December 5, 2013
The media could be the message
If last week’s Supreme Court hearings on the Broadcasting Law pretty well exhausted all the arguments on both sides in answering the 53 questions, this issue has yet to be decided in the only forum which ultimately counts — real life. Not even those convinced that the government side (especially those speaking with technical and international rather than political authority) won the day at the hearings could deny that the Cristina Fernández de Kirchner administration has yet to prove that it intends to practise what it preaches in terms of pluralism and transparency. Critics argue that the Broadcasting Law is a sham to replace a Clarín monopoly with a Kirchnerite monopoly. As a matter of fact, it would be easier to create new Clarins with the old law lacking any defined public or parliamentary controls or limits on market share. However, other Kirchnerite media policies raise concerns regarding the “democratization of the word”, such as the extremely arduous access to information, the one-sided use of public media and an unwritten advertising policy favouring friends. If these abusive attitudes are totally or partially mirrored by City Mayor Mauricio Macri and governors like Córdoba’s José Manuel de la Sota (and indeed almost all his colleagues) , this does not make them any more excusable.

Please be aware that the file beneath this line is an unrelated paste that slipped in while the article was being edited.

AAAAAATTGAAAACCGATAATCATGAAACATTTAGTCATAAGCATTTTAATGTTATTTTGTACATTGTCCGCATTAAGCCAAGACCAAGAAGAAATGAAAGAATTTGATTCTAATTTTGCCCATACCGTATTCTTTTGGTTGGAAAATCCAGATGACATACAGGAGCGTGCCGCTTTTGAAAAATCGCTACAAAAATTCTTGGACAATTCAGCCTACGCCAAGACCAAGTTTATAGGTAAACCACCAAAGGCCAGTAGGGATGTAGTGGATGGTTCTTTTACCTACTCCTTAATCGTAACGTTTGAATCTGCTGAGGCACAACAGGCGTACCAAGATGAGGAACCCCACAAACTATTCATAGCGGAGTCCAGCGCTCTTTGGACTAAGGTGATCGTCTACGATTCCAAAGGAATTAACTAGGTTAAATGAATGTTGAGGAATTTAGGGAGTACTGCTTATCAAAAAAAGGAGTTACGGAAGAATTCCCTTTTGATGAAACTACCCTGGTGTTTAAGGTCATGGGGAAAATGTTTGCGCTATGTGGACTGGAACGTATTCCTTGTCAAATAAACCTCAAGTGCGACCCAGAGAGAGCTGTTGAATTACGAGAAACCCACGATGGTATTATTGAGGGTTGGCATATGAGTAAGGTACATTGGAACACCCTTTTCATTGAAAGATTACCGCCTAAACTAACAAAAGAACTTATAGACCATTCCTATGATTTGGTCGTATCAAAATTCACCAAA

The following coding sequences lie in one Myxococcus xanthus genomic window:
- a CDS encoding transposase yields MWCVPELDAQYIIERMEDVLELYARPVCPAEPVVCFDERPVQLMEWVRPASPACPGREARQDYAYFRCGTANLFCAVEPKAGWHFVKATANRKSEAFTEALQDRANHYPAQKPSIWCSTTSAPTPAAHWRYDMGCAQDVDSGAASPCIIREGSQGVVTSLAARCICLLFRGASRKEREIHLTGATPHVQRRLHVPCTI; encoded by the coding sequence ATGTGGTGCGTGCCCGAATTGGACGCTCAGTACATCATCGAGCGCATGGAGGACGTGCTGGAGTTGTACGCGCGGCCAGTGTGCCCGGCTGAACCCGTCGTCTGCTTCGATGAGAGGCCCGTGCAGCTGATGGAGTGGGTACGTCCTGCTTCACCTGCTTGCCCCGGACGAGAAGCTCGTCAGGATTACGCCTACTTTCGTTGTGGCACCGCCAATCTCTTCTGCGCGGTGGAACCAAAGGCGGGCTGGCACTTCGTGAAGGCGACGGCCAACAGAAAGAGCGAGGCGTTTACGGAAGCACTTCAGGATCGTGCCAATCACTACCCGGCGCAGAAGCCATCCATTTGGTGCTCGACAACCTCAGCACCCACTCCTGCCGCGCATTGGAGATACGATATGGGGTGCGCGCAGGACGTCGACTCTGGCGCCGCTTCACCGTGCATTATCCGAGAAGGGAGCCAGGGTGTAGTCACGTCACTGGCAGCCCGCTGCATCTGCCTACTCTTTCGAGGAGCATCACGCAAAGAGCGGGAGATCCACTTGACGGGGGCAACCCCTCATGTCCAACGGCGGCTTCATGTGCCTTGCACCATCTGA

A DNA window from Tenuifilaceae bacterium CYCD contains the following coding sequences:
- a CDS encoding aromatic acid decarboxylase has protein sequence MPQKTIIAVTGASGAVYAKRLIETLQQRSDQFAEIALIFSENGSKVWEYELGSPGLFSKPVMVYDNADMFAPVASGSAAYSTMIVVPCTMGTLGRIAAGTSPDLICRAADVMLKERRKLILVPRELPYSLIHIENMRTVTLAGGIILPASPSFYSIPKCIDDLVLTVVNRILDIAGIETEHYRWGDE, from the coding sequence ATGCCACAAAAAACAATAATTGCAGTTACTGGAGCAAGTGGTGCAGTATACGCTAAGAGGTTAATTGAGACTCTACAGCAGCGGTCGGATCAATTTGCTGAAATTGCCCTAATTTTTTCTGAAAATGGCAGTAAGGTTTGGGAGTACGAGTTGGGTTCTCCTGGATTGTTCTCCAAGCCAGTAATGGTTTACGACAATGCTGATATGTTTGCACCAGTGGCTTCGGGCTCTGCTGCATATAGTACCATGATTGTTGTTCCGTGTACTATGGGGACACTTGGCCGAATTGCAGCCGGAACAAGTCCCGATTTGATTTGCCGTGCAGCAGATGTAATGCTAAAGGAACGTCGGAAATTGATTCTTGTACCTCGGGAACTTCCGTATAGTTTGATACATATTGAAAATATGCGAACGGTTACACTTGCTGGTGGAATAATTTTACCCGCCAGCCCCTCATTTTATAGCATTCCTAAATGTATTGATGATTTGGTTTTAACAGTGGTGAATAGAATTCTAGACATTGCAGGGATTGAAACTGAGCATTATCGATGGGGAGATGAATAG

While some expect no Supreme Court ruling before the October 27 elections, accepting sooner rather than later the challenge to prove that it genuinely wants to “democratize” Argentina’s media market could dovetail very neatly into other recent changes in government campaign strategy. The increasing presidential preference for a calm fireside chat style over haranguing ultra-loyalists as the best medium to deliver her message; the recent encouragement of government officials and candidates not only to appear in opposition (even Clarín-owned) media but also to raise hitherto taboo problems — what better way to accompany these strategic shifts than an active interest in promoting media diversity and what better way of casting a wider electoral net than the meagre 26 percent of last month’s primaries?
At the recent Council of the Americas symposium, former Maryland lieutenant-governor Kathleen Kennedy Townsend commented that she had never encountered more diversity than over the meaning of that word — asking 10 different people had yielded 10 different definitions. Perhaps once the Broadcasting Law debate is renewed, it could move beyond the clash between a “going for everything” state and a media colossus to seek diversity in its fullest and most democratic sense.